Having completed nationwide public hearings on the Older Persons Amendment Bill, the Portfolio Committee on Social Development worked to consolidate its report on the hearings in a virtual public hearing session on the Bill.

Present in the meeting were important stakeholders, including Ilitha Labantu, the Congress of South African Trade Unions (COSATU), and Prof Kitty Malherbe, from the University of the Western Cape. Johan Rademeyer from the Silver Crane Day Care was also on hand to share their knowledge and experience. The views of these stakeholders will further enrich the committee’s perspectives and inform the consolidated report on the Bill before it becomes law.

 In general, the stakeholders present in the meeting welcomed the letter and the spirit of the Bill. For example, they were pleased with the improved definition of the meaning and parameters of “older persons abuse”, the integrated approach for rendering their services, and the rights, recourses and various mechanisms to ensure accountability for the facilities and people taking care of older people.

Ilitha Labantu’s representative, Ms Natsai Chaka, welcomed the Bill’s advocacy for removing people from an old age facility if their dignity and rights are being violated, without the need for a court order. This is a milestone that should be commended, she said. Ilitha Labantu also welcomed the standardisation and professionalisation of care-giving; the Bill now requires care-givers to be licenced and trained.

However, Ms Chaka criticised the lack of coordination between the social development department and the police when crimes against older people are committed. There is also poor coordination between other stakeholders involved in the care of older people, she said, which contributes to a lack of accountability for those rendering services to such people.

Nonetheless, Ms Chaka welcomed the Bill’s intent to remove the stigma often associated with aging and the lack of understanding of chronic diseases afflicting older people, such as Alzheimer, often associated with witchcraft in South Africa.

Prof Malherbe, from the Department of Mercantile and Labour Law at the UWC, cautioned against what she perceived as the linear and restrictive definition of a care-giver in the Bill. She is concerned that the Bill does not account for communal care-givers in community-based facilities, who may not be professionally trained. As such, she contended, the definition has a narrow scope of application.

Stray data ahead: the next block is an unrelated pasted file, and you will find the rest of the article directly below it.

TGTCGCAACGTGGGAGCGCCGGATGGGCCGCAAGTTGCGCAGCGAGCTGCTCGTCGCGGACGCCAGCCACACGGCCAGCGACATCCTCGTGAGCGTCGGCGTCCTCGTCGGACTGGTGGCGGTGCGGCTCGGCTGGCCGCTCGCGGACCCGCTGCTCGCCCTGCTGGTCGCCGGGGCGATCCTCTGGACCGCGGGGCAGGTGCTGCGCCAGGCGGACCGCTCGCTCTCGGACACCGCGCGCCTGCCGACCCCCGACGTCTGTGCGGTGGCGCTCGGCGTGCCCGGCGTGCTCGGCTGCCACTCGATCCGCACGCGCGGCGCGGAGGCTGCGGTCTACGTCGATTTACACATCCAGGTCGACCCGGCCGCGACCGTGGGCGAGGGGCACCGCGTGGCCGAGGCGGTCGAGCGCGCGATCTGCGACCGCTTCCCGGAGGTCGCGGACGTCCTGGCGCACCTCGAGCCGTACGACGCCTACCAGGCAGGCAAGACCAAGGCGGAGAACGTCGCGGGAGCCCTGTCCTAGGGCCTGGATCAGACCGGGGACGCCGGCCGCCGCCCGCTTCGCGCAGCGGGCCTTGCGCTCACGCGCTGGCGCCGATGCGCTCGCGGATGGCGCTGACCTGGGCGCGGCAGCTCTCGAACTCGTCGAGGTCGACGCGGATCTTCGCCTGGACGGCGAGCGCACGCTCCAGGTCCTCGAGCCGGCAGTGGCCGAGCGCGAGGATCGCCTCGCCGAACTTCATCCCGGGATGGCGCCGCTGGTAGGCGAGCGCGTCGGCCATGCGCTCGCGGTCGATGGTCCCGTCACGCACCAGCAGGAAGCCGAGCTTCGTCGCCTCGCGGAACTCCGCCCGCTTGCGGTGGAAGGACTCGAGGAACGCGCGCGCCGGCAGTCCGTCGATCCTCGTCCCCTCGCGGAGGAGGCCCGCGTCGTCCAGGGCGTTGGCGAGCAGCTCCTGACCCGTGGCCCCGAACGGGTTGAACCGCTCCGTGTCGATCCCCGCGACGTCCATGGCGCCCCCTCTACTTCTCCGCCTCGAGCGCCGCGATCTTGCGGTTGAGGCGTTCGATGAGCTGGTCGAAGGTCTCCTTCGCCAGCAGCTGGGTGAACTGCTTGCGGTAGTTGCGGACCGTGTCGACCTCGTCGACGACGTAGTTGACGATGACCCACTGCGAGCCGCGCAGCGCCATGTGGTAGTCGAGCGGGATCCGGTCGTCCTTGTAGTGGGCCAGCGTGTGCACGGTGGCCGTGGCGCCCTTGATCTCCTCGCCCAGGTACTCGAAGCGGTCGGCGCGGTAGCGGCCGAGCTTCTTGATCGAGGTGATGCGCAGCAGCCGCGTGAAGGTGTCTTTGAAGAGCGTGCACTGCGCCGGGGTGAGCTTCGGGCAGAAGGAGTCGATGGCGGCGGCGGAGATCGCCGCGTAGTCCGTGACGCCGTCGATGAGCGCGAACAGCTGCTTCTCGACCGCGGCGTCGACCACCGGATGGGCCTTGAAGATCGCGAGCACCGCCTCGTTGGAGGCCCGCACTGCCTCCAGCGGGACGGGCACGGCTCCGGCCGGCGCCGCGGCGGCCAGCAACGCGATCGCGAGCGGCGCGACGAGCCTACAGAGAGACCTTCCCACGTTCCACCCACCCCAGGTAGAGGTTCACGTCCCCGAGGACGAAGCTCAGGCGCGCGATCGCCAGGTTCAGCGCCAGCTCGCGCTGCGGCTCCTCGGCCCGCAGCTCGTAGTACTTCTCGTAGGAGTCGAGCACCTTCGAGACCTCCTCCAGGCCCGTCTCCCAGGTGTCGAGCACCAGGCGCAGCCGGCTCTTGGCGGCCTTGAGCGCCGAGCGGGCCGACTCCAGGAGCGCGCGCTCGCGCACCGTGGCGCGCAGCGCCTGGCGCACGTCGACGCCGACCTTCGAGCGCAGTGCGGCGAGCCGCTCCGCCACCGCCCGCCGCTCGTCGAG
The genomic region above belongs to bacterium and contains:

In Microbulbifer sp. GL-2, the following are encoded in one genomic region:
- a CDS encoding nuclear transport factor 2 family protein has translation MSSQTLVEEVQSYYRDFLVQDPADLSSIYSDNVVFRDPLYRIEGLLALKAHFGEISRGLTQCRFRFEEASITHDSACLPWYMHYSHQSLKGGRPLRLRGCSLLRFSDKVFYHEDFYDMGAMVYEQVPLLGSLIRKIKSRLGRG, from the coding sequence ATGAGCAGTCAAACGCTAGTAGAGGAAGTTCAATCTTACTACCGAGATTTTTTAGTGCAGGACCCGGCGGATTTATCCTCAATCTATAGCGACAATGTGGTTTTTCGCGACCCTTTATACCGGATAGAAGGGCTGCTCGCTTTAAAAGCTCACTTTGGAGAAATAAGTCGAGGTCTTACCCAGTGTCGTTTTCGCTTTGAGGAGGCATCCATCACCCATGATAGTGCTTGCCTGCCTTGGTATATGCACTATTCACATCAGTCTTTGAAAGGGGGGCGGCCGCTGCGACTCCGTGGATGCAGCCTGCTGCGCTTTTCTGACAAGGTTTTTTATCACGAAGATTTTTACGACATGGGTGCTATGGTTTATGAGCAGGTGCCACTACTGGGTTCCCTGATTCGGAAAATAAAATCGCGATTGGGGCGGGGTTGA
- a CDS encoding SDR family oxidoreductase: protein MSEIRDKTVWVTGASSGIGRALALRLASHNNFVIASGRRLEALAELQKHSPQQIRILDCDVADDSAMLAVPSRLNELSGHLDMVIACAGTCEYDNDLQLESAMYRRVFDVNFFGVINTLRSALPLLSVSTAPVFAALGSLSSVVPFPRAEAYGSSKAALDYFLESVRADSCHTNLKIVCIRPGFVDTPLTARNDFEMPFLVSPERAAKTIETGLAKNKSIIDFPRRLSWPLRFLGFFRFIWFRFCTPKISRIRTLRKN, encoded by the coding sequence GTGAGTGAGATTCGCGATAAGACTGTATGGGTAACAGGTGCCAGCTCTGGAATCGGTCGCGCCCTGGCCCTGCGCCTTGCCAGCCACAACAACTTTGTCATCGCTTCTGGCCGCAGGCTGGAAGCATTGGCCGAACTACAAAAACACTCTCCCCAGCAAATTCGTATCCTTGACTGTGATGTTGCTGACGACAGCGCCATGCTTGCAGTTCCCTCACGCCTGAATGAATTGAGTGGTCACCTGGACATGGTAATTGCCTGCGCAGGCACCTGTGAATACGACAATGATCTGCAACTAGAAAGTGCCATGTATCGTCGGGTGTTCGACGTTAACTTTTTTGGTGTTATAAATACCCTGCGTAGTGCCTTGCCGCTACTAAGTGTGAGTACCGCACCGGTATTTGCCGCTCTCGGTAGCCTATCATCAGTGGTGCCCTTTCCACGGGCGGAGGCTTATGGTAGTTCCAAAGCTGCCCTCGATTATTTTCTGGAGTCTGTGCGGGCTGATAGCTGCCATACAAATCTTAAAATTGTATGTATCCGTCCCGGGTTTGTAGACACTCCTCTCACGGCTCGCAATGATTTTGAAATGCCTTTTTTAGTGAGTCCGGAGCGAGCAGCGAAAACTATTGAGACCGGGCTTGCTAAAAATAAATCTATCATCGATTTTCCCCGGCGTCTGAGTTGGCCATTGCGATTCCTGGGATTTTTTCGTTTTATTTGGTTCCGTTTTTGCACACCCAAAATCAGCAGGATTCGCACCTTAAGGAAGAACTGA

Although she commended the bill’s intent to bring about a regime of integrated services to older people, she wanted to know how their respective responsibilities would be prioritised and how they will access resources, if such services are not rendered to them. She also queried the Bill’s suggestion that facilities for the elderly should be registered or headed by a “juristic person”. She was concerned that, by law, such a person would not be held personally liable for any transgression, as “… one can’t take a company to jail”, she pointed out.

COSATU, meanwhile, supported what it called the Bill’s progressive approach to the notion of aging. The union’s representative cited the Bill’s recognition of older people’s right to comfort as a case in point. “Older persons should not only be content simply with bare essentials but should retire in dignity,” COSATU said.  

COSATU also welcomed the Bill’s broadening of the definition of abuse and its insistence on temporary care for those who have been subjected to it. The new provision of the amendment Bill will go a long way towards ensuring that older people retire in safety, comfort and appropriate care, COSATU believes.

The cutting of grants to old age facilities and the exorbitant fees required by municipalities to run a compliant old person’s facility was regretted by Mr Rademeyer, from Silver Crane Day Care Centre“We had to spend almost R2 million to meet the municipal fire standards, per government requirements. Instead of using that money to make older persons comfortable, we are giving to government … the same government, we have been shouldering its responsibility for years now,” he contested.

Cutting grants to care facilities has forced them to limit the number of people they assist, Mr Rademeyer said. In addition, the facilities performing such care should not be burdened with regulations they cannot meet. “After all, we have all these years been doing what government should be doing. In my view,” he emphasised, “more grants should be granted to these facilities, rather than being burdened with more regulations.” 

Abel Mputing

21 February 2024